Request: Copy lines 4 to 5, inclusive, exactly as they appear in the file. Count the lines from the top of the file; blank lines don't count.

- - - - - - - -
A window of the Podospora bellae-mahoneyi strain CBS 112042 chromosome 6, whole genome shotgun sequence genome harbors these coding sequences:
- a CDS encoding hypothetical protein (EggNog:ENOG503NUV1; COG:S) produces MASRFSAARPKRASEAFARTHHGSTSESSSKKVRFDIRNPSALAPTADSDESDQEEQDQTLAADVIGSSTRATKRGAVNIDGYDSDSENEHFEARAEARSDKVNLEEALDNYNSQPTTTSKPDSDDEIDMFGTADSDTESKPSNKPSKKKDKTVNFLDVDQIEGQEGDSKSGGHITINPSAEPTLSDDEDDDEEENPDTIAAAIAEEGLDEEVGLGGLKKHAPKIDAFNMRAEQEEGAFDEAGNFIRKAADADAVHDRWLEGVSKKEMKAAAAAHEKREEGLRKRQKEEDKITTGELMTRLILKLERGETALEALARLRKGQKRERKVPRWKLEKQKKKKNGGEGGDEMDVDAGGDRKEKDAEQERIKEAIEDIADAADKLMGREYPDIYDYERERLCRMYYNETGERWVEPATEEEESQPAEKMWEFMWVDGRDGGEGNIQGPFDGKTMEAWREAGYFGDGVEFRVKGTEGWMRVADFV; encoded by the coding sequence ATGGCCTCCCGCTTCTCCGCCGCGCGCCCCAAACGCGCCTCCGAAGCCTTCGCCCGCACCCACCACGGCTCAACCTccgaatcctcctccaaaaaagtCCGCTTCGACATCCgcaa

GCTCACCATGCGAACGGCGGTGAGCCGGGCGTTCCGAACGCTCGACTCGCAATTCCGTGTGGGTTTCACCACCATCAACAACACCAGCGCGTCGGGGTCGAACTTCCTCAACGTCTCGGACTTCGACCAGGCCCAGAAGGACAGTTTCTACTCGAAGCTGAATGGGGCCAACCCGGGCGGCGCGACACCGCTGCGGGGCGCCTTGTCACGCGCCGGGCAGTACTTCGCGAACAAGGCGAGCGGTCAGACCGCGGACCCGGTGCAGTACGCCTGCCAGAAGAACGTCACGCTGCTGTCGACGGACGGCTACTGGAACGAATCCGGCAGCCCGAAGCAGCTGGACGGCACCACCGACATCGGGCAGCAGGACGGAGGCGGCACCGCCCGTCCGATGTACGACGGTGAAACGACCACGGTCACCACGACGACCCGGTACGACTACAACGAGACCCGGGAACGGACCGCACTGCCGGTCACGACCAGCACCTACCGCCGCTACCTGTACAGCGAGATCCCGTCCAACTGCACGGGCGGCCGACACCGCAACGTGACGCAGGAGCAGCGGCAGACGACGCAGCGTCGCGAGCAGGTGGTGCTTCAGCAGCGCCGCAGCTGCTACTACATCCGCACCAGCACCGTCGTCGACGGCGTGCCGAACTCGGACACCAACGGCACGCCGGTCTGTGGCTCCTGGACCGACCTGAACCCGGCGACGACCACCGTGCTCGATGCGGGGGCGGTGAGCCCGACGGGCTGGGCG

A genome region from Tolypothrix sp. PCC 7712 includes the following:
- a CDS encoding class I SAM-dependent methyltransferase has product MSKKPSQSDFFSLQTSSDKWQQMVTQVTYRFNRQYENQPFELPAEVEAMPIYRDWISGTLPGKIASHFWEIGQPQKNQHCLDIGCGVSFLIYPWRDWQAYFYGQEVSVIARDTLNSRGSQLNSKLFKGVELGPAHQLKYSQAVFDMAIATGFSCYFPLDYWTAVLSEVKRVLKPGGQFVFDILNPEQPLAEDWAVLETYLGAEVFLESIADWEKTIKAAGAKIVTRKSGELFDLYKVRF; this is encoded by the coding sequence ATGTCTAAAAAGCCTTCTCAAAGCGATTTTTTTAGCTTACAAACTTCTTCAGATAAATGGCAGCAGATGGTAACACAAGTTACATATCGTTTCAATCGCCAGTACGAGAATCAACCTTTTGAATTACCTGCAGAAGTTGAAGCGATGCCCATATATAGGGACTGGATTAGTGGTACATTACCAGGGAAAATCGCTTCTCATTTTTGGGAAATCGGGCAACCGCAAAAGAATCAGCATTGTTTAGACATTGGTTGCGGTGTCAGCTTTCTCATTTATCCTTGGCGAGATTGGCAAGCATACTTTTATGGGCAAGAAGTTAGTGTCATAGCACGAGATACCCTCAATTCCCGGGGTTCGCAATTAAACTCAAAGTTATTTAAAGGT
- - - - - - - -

A genome region from Tolypothrix sp. PCC 7712 includes the following:
- a CDS encoding class I SAM-dependent methyltransferase has product MSKKPSQSDFFSLQTSSDKWQQMVTQVTYRFNRQYENQPFELPAEVEAMPIYRDWISGTLPGKIASHFWEIGQPQKNQHCLDIGCGVSFLIYPWRDWQAYFYGQEVSVIARDTLNSRGSQLNSKLFKGVELGPAHQLKYSQAVFDMAIATGFSCYFPLDYWTAVLSEVKRVLKPGGQFVFDILNPEQPLAEDWAVLETYLGAEVFLESIADWEKTIKAAGAKIVTRKSGELFDLYKVRF; this is encoded by the coding sequence ATGTCTAAAAAGCCTTCTCAAAGCGATTTTTTTAGCTTACAAACTTCTTCAGATAAATGGCAGCAGATGGTAACACAAGTTACATATCGTTTCAATCGCCAGTACGAGAATCAACCTTTTGAATTACCTGCAGAAGTTGAAGCGATGCCCATATATAGGGACTGGATTAGTGGTACATTACCAGGGAAAATCGCTTCTCATTTTTGGGAAATCGGGCAACCGCAAAAGAATCAGCATTGTTTAGACATTGGTTGCGGTGTCAGCTTTCTCATTTATCCTTGGCGAGATTGGCAAGCATACTTTTATGGGCAAGAAGTTAGTGTCATAGCACGAGATACCCTCAATTCCCGGGGTTCGCAATTAAACTCAAAGTTATTTAAAGGT